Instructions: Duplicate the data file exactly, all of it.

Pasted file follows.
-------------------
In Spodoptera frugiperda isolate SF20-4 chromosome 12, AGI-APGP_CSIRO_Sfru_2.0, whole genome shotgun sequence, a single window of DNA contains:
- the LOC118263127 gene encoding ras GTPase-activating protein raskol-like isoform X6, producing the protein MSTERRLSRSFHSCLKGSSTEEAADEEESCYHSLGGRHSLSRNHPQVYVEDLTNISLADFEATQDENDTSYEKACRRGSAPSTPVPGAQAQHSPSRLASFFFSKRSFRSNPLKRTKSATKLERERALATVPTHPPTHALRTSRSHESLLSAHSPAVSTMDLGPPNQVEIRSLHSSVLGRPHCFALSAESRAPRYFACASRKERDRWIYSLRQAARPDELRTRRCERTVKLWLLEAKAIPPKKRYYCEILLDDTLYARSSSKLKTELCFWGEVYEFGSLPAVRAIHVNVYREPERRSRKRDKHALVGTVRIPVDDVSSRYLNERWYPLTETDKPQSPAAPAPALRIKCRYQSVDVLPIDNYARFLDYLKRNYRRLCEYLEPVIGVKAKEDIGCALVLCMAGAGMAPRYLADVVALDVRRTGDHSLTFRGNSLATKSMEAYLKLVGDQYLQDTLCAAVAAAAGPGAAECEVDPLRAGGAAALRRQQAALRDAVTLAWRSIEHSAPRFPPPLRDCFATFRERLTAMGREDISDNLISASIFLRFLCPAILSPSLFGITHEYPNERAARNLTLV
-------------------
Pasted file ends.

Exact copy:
In Spodoptera frugiperda isolate SF20-4 chromosome 12, AGI-APGP_CSIRO_Sfru_2.0, whole genome shotgun sequence, a single window of DNA contains:
- the LOC118263127 gene encoding ras GTPase-activating protein raskol-like isoform X6, producing the protein MSTERRLSRSFHSCLKGSSTEEAADEEESCYHSLGGRHSLSRNHPQVYVEDLTNISLADFEATQDENDTSYEKACRRGSAPSTPVPGAQAQHSPSRLASFFFSKRSFRSNPLKRTKSATKLERERALATVPTHPPTHALRTSRSHESLLSAHSPAVSTMDLGPPNQVEIRSLHSSVLGRPHCFALSAESRAPRYFACASRKERDRWIYSLRQAARPDELRTRRCERTVKLWLLEAKAIPPKKRYYCEILLDDTLYARSSSKLKTELCFWGEVYEFGSLPAVRAIHVNVYREPERRSRKRDKHALVGTVRIPVDDVSSRYLNERWYPLTETDKPQSPAAPAPALRIKCRYQSVDVLPIDNYARFLDYLKRNYRRLCEYLEPVIGVKAKEDIGCALVLCMAGAGMAPRYLADVVALDVRRTGDHSLTFRGNSLATKSMEAYLKLVGDQYLQDTLCAAVAAAAGPGAAECEVDPLRAGGAAALRRQQAALRDAVTLAWRSIEHSAPRFPPPLRDCFATFRERLTAMGREDISDNLISASIFLRFLCPAILSPSLFGITHEYPNERAARNLTLV